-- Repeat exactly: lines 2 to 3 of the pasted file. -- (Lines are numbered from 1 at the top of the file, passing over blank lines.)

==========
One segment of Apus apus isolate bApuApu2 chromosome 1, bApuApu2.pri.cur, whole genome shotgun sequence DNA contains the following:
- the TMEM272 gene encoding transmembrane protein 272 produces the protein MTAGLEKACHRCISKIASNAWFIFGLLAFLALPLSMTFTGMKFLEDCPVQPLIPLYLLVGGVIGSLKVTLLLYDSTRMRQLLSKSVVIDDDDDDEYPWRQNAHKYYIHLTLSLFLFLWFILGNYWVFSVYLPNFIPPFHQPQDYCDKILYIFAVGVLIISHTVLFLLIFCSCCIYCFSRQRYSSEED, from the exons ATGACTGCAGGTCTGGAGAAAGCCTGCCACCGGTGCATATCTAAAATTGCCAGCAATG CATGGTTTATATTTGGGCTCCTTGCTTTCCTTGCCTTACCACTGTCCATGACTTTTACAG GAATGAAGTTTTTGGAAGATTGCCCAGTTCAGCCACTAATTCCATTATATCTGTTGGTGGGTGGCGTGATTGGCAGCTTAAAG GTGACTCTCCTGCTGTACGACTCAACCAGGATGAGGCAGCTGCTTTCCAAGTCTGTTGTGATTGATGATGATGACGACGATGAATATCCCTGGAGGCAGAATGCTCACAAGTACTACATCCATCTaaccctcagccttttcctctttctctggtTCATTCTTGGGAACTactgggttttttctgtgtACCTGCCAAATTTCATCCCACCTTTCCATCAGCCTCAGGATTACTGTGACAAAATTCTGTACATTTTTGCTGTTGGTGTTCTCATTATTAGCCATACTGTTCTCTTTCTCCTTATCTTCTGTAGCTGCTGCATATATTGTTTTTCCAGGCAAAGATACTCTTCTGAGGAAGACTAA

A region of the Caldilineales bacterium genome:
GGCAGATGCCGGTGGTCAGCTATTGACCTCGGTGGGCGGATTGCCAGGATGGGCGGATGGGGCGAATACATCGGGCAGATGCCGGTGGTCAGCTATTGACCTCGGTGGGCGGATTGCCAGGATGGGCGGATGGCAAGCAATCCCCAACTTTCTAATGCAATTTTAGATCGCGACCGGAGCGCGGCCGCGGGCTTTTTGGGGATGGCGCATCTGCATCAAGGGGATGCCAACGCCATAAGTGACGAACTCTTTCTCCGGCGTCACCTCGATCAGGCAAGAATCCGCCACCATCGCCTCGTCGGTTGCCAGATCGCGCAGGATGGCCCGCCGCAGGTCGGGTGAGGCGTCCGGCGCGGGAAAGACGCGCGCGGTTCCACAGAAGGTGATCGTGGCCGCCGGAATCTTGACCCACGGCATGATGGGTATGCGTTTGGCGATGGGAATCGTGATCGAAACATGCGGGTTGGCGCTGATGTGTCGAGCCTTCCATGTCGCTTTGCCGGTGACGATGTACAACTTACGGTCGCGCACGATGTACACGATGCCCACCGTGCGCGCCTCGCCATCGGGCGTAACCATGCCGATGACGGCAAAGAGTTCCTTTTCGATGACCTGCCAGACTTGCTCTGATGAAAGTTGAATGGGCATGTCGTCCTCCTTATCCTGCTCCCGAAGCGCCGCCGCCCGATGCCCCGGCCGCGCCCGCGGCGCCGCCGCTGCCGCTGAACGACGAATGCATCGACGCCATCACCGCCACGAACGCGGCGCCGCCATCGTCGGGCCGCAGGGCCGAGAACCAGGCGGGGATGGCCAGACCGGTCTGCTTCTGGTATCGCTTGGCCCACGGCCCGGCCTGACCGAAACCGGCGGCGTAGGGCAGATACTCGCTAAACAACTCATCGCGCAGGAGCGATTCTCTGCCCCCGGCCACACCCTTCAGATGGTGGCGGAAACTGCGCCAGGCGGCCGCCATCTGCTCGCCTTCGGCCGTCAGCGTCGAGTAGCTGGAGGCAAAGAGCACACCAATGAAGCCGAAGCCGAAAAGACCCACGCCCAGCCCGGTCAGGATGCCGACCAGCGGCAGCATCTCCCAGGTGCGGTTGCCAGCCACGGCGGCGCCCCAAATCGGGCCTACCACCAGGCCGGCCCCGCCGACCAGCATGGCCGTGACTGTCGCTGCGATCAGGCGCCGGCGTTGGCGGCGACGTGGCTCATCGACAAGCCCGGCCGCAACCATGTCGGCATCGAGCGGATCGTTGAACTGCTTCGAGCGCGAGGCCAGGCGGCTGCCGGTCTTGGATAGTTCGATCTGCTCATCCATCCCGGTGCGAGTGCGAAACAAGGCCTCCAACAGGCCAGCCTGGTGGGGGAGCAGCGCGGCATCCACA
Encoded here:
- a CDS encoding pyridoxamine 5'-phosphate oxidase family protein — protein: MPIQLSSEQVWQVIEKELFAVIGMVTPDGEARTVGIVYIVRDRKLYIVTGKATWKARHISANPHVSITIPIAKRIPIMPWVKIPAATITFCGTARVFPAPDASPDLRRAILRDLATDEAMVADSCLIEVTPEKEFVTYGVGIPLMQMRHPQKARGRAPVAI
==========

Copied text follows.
- the TMEM272 gene encoding transmembrane protein 272 produces the protein MTAGLEKACHRCISKIASNAWFIFGLLAFLALPLSMTFTGMKFLEDCPVQPLIPLYLLVGGVIGSLKVTLLLYDSTRMRQLLSKSVVIDDDDDDEYPWRQNAHKYYIHLTLSLFLFLWFILGNYWVFSVYLPNFIPPFHQPQDYCDKILYIFAVGVLIISHTVLFLLIFCSCCIYCFSRQRYSSEED, from the exons ATGACTGCAGGTCTGGAGAAAGCCTGCCACCGGTGCATATCTAAAATTGCCAGCAATG CATGGTTTATATTTGGGCTCCTTGCTTTCCTTGCCTTACCACTGTCCATGACTTTTACAG GAATGAAGTTTTTGGAAGATTGCCCAGTTCAGCCACTAATTCCATTATATCTGTTGGTGGGTGGCGTGATTGGCAGCTTAAAG GTGACTCTCCTGCTGTACGACTCAACCAGGATGAGGCAGCTGCTTTCCAAGTCTGTTGTGATTGATGATGATGACGACGATGAATATCCCTGGAGGCAGAATGCTCACAAGTACTACATCCATCTaaccctcagccttttcctctttctctggtTCATTCTTGGGAACTactgggttttttctgtgtACCTGCCAAATTTCATCCCACCTTTCCATCAGCCTCAGGATTACTGTGACAAAATTCTGTACATTTTTGCTGTTGGTGTTCTCATTATTAGCCATACTGTTCTCTTTCTCCTTATCTTCTGTAGCTGCTGCATATATTGTTTTTCCAGGCAAAGATACTCTTCTGAGGAAGACTAA

A region of the Caldilineales bacterium genome: